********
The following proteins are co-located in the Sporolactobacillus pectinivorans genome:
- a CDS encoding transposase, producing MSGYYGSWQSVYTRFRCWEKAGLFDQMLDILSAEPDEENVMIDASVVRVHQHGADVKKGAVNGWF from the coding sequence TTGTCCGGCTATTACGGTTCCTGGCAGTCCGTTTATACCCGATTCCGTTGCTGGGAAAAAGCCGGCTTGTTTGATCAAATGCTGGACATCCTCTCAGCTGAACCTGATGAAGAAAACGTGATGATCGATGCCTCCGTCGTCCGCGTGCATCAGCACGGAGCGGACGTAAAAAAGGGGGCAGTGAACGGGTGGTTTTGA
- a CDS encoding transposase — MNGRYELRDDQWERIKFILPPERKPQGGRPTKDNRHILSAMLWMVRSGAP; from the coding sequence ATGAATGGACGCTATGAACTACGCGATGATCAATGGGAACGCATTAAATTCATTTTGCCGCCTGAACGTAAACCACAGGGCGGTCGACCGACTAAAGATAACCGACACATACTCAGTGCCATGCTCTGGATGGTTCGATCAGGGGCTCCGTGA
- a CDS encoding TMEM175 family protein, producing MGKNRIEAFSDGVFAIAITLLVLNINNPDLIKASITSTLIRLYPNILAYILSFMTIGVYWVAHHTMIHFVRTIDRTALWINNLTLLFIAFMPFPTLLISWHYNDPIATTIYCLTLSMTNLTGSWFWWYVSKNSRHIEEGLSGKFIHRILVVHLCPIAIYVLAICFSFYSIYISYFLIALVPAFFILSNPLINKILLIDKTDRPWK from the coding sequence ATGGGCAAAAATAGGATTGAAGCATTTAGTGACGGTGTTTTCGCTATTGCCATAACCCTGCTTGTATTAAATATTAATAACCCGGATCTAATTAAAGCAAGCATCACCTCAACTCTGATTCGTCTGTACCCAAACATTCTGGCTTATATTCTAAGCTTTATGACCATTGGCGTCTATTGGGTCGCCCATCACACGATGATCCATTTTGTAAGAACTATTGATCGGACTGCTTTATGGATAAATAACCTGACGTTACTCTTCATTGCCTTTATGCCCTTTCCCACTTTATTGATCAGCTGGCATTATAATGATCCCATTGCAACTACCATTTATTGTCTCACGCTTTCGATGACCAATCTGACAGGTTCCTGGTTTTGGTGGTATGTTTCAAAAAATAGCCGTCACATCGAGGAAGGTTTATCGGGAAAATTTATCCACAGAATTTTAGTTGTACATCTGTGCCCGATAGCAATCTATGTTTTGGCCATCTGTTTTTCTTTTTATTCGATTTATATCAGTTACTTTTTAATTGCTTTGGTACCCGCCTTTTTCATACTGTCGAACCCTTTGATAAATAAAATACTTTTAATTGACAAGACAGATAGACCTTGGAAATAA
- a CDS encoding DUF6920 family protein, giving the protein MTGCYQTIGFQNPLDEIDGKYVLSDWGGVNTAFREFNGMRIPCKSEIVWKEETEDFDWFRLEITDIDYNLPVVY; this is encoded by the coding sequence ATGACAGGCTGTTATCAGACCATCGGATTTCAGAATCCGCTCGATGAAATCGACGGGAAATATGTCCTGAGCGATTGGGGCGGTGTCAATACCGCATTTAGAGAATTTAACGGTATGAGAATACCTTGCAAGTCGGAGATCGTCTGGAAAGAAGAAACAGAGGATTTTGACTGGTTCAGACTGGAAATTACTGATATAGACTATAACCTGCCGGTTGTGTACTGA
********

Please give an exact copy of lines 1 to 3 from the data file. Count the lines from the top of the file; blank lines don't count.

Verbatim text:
The following proteins are co-located in the Sporolactobacillus pectinivorans genome:
- a CDS encoding transposase, producing MSGYYGSWQSVYTRFRCWEKAGLFDQMLDILSAEPDEENVMIDASVVRVHQHGADVKKGAVNGWF from the coding sequence TTGTCCGGCTATTACGGTTCCTGGCAGTCCGTTTATACCCGATTCCGTTGCTGGGAAAAAGCCGGCTTGTTTGATCAAATGCTGGACATCCTCTCAGCTGAACCTGATGAAGAAAACGTGATGATCGATGCCTCCGTCGTCCGCGTGCATCAGCACGGAGCGGACGTAAAAAAGGGGGCAGTGAACGGGTGGTTTTGA
- a CDS encoding transposase — MNGRYELRDDQWERIKFILPPERKPQGGRPTKDNRHILSAMLWMVRSGAP; from the coding sequence ATGAATGGACGCTATGAACTACGCGATGATCAATGGGAACGCATTAAATTCATTTTGCCGCCTGAACGTAAACCACAGGGCGGTCGACCGACTAAAGATAACCGACACATACTCAGTGCCATGCTCTGGATGGTTCGATCAGGGGCTCCGTGA